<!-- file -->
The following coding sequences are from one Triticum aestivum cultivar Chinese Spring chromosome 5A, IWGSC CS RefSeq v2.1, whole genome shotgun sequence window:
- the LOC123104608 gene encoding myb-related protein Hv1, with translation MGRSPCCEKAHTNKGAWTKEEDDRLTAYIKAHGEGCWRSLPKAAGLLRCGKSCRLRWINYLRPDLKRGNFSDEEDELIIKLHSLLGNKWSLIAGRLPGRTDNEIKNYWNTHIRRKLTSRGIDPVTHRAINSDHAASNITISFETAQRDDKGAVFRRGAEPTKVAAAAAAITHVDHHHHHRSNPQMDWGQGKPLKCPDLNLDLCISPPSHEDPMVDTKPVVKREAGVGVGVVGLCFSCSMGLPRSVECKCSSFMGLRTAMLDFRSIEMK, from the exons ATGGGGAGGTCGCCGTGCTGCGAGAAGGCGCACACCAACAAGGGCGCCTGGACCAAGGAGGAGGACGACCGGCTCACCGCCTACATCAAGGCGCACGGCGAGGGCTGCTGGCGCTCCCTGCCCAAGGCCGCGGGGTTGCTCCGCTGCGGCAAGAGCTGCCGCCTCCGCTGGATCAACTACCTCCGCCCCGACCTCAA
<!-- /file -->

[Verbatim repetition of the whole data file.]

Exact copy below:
The following coding sequences are from one Triticum aestivum cultivar Chinese Spring chromosome 5A, IWGSC CS RefSeq v2.1, whole genome shotgun sequence window:
- the LOC123104608 gene encoding myb-related protein Hv1, with translation MGRSPCCEKAHTNKGAWTKEEDDRLTAYIKAHGEGCWRSLPKAAGLLRCGKSCRLRWINYLRPDLKRGNFSDEEDELIIKLHSLLGNKWSLIAGRLPGRTDNEIKNYWNTHIRRKLTSRGIDPVTHRAINSDHAASNITISFETAQRDDKGAVFRRGAEPTKVAAAAAAITHVDHHHHHRSNPQMDWGQGKPLKCPDLNLDLCISPPSHEDPMVDTKPVVKREAGVGVGVVGLCFSCSMGLPRSVECKCSSFMGLRTAMLDFRSIEMK, from the exons ATGGGGAGGTCGCCGTGCTGCGAGAAGGCGCACACCAACAAGGGCGCCTGGACCAAGGAGGAGGACGACCGGCTCACCGCCTACATCAAGGCGCACGGCGAGGGCTGCTGGCGCTCCCTGCCCAAGGCCGCGGGGTTGCTCCGCTGCGGCAAGAGCTGCCGCCTCCGCTGGATCAACTACCTCCGCCCCGACCTCAA